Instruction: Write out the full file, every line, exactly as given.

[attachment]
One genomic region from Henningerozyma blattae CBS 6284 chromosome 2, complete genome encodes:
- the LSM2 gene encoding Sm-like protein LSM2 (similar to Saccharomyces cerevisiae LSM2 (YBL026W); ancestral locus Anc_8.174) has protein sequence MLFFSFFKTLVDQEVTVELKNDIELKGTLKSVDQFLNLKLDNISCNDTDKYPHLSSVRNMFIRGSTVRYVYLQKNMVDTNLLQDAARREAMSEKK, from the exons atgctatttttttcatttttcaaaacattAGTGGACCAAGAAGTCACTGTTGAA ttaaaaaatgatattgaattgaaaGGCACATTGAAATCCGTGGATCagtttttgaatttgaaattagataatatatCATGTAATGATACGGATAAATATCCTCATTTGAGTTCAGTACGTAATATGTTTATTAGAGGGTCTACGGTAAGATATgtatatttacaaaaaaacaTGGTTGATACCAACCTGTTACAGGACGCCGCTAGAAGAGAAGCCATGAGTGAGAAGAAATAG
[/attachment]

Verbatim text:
One genomic region from Henningerozyma blattae CBS 6284 chromosome 2, complete genome encodes:
- the LSM2 gene encoding Sm-like protein LSM2 (similar to Saccharomyces cerevisiae LSM2 (YBL026W); ancestral locus Anc_8.174) has protein sequence MLFFSFFKTLVDQEVTVELKNDIELKGTLKSVDQFLNLKLDNISCNDTDKYPHLSSVRNMFIRGSTVRYVYLQKNMVDTNLLQDAARREAMSEKK, from the exons atgctatttttttcatttttcaaaacattAGTGGACCAAGAAGTCACTGTTGAA ttaaaaaatgatattgaattgaaaGGCACATTGAAATCCGTGGATCagtttttgaatttgaaattagataatatatCATGTAATGATACGGATAAATATCCTCATTTGAGTTCAGTACGTAATATGTTTATTAGAGGGTCTACGGTAAGATATgtatatttacaaaaaaacaTGGTTGATACCAACCTGTTACAGGACGCCGCTAGAAGAGAAGCCATGAGTGAGAAGAAATAG